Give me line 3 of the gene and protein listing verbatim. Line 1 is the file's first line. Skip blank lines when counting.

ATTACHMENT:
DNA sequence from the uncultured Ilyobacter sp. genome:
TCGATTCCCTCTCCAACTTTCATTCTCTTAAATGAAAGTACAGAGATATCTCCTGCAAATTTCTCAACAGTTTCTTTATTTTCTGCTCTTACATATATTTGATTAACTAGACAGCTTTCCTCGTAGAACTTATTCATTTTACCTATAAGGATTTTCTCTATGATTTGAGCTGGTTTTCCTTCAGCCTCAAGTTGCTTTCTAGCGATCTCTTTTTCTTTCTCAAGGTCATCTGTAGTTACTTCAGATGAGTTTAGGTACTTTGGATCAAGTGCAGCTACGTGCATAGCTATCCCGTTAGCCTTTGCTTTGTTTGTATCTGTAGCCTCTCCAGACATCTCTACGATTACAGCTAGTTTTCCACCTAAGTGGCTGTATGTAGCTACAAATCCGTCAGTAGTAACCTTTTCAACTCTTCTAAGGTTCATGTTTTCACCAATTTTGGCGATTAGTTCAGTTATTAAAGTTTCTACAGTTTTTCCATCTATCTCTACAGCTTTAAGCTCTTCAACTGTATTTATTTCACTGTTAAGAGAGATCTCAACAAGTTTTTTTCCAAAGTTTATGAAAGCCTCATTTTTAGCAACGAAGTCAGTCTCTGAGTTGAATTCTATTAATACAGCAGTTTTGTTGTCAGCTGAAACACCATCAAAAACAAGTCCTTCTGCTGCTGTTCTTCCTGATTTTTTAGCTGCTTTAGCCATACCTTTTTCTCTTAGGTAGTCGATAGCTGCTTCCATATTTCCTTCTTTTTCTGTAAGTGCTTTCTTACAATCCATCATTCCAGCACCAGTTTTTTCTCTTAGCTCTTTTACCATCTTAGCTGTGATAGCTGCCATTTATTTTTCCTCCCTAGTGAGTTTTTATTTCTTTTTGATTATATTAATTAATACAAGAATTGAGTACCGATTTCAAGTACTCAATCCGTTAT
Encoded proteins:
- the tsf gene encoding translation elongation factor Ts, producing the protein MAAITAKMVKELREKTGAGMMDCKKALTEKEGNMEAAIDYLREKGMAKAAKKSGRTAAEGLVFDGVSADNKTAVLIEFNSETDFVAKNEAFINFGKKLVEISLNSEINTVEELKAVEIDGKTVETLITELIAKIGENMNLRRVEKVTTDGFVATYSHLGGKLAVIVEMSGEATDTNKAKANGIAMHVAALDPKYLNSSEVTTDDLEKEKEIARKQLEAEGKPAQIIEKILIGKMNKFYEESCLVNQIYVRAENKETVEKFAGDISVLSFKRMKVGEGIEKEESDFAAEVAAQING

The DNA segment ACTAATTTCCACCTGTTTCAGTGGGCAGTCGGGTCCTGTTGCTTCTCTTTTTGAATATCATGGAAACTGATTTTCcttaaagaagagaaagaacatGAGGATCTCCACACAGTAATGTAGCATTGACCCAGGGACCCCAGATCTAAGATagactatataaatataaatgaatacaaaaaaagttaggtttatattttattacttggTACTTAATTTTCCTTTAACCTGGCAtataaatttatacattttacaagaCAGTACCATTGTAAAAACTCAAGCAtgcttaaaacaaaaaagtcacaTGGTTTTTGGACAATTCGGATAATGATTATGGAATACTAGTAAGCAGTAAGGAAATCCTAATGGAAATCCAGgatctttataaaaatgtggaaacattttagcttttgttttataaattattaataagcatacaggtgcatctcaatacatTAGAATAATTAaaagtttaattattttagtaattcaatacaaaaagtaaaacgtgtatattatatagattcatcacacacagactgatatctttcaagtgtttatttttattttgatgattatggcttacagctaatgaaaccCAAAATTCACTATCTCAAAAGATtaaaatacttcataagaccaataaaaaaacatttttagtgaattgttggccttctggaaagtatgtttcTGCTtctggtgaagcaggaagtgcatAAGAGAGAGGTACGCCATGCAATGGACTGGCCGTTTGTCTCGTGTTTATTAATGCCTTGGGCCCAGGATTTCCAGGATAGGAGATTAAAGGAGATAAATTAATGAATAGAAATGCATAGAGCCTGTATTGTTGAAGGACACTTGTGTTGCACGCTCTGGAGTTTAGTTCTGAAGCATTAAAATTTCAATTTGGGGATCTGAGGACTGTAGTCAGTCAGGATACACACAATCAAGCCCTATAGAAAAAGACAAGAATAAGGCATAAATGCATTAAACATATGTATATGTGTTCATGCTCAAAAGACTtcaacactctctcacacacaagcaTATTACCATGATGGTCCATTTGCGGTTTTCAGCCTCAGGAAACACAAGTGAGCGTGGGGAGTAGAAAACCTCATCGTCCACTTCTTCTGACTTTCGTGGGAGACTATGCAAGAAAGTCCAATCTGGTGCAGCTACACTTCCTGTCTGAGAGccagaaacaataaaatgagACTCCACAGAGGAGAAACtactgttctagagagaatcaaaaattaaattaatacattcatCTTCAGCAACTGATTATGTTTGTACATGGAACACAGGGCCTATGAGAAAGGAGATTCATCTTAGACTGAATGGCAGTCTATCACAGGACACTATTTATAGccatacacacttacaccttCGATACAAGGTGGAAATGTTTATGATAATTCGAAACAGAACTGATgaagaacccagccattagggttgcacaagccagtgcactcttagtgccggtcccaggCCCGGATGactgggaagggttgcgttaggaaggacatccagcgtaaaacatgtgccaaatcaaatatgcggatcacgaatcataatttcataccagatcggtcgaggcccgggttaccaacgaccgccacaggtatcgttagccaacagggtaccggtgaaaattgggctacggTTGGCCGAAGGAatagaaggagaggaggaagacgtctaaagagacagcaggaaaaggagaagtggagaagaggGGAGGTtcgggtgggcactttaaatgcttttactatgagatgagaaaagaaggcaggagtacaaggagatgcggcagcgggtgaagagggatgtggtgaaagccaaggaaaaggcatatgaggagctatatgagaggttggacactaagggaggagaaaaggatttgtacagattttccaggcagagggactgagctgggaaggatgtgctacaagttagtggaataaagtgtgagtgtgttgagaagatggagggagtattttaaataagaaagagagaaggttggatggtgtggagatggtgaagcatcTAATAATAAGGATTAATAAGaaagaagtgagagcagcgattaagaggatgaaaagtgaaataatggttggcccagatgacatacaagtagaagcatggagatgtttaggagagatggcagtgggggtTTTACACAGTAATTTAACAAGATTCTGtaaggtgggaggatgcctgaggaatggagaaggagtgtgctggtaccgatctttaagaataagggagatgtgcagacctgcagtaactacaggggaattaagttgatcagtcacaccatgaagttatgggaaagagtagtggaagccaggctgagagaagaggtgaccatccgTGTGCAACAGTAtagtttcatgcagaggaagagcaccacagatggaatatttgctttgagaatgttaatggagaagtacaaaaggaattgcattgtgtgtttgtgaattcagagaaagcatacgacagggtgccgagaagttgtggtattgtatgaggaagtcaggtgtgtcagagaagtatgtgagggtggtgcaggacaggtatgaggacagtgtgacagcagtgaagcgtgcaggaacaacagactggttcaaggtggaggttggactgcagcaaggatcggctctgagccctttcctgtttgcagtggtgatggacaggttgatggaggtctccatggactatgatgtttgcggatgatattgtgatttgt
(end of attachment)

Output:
Encoded proteins: